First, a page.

BY JOSEPH GLASGOW

If I was the mayor of Statesville, my involvement with the selection of the next police chief would be paramount given the city council-manager system that our local government operates under.

From hiring an executive firm for recruitment to screening and hiring, the responsibility and privilege fall on the mayor to exercise the best of judgment and principles.

It is also the mayor’s responsibility to solicit the input of other city staff and the community regarding this hire. I would ensure that the selection of a new police chief involves “extensive community engagement.” Not only would it be imperative that the community join the discussion now, but it is also important for the city manager to afford residents a platform to voice their opinions. That means their involvement in the process has to start in the beginning and not be inserted at the end. I would earn the confidence of the people through the transparency and impartiality of the hire.

I would strongly encourage hiring a police chief who understands that there are multiple perspectives as it relates to interactions with the police, and the perspective of someone charged with a crime is as important as other people involved in that process. A new chief should be engaged in efforts to try and bring more restorative practices to our city, such as more opportunities for people who struggle with mental illness and addiction.

Solution-oriented outcomes rather than punishment-oriented reforms would be encouraged. I would emphasize a chief whose role is to make the general public feel safe irrespective of age, gender, race or religion. We should strive to be a society where all people trust the police instead of being terrified of them.

The police chief and the police department should be willing to see an alternative to arresting nonviolent offenders instead of just putting more people going into the system.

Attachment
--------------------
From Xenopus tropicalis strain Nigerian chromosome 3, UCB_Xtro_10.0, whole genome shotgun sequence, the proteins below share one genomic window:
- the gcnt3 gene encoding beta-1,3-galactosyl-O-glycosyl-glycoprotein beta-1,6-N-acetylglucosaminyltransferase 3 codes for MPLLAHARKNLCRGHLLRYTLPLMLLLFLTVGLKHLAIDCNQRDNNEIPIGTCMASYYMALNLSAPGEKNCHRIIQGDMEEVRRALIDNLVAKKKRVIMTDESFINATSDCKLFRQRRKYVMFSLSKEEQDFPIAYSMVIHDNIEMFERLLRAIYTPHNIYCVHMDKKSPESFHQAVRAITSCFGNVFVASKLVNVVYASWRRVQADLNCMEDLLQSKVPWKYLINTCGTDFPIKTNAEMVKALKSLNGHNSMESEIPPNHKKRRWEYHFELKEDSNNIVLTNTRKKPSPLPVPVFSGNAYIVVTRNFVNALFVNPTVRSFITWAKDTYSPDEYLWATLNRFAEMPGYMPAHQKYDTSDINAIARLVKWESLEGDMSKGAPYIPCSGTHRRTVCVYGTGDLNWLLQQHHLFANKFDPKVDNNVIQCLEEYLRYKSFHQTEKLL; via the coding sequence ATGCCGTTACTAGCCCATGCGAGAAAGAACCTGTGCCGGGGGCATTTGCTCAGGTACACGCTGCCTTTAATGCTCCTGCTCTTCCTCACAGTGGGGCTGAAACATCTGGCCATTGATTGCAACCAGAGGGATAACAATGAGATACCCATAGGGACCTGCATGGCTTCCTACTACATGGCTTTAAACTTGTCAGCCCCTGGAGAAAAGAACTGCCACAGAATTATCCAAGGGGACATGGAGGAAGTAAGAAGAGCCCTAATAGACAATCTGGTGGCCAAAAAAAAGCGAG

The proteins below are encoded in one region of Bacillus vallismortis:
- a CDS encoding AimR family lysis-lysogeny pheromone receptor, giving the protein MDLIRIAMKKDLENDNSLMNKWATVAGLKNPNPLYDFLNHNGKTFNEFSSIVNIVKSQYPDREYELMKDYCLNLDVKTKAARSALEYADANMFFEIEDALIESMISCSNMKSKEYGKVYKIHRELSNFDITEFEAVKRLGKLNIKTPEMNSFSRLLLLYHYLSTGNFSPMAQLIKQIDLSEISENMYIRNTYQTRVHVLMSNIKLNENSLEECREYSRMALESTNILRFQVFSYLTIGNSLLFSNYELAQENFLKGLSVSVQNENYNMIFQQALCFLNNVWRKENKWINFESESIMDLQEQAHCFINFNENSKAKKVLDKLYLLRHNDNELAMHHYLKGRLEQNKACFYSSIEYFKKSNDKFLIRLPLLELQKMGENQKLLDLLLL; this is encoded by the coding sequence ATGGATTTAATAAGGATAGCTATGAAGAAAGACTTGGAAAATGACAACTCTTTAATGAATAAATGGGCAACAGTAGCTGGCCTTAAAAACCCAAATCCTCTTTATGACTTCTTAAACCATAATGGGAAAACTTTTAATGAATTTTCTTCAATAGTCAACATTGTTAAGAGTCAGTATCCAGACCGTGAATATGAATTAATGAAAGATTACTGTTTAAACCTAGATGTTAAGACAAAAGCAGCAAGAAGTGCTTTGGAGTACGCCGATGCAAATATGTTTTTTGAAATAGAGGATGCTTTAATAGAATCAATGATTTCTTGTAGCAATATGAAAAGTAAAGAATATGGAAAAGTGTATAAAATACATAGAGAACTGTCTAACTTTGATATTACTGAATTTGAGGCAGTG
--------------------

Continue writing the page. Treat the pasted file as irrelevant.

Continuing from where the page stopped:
Statesville deserves a chief who is fully committed to honest, transparent, and meaningful involvement with the community at large.

In addition to building a trusting relationship with residents and delivering equitable policing in a way to best meet today’s demands in community policing, I am hopeful that such a chief will deliver the transparency and accountability residents expect while positioning your police officers for success. There’s no glass ceiling. If the person happens to be a minority or female, that becomes a plus. I would welcome inclusivity and diversity with open arms in the selection, hiring and screening process.

If elected mayor, I will establish and embrace a culture of transparency and accountability to foster trust and legitimacy inside and outside city government. Moreover, my administration would ensure that the police department embraces needed police reforms while removing criminals from the streets – the concepts are not mutually exclusive. Providing equitable policing to all communities and concurrently remaining tough on crime is wholly achievable. Attending public forums where individual citizens can place queries, doubts and suggestions would be a reformative and constructive way to explore new solutions and incorporate new ideas in addition to maintaining accountability in regards to the duties and responsibilities that are associated with the post.

In a request for proposal document seeking a private search firm to recruit the next chief, the city is looking for an “experienced, approachable, and collaborative” leader who will be “expected to expand upon the innovative policing practices and community engagement efforts of the department, and to have a proven track record of openness, transparency and working with diverse communities.”

Joseph Glasgow is a candidate for mayor of Statesville.

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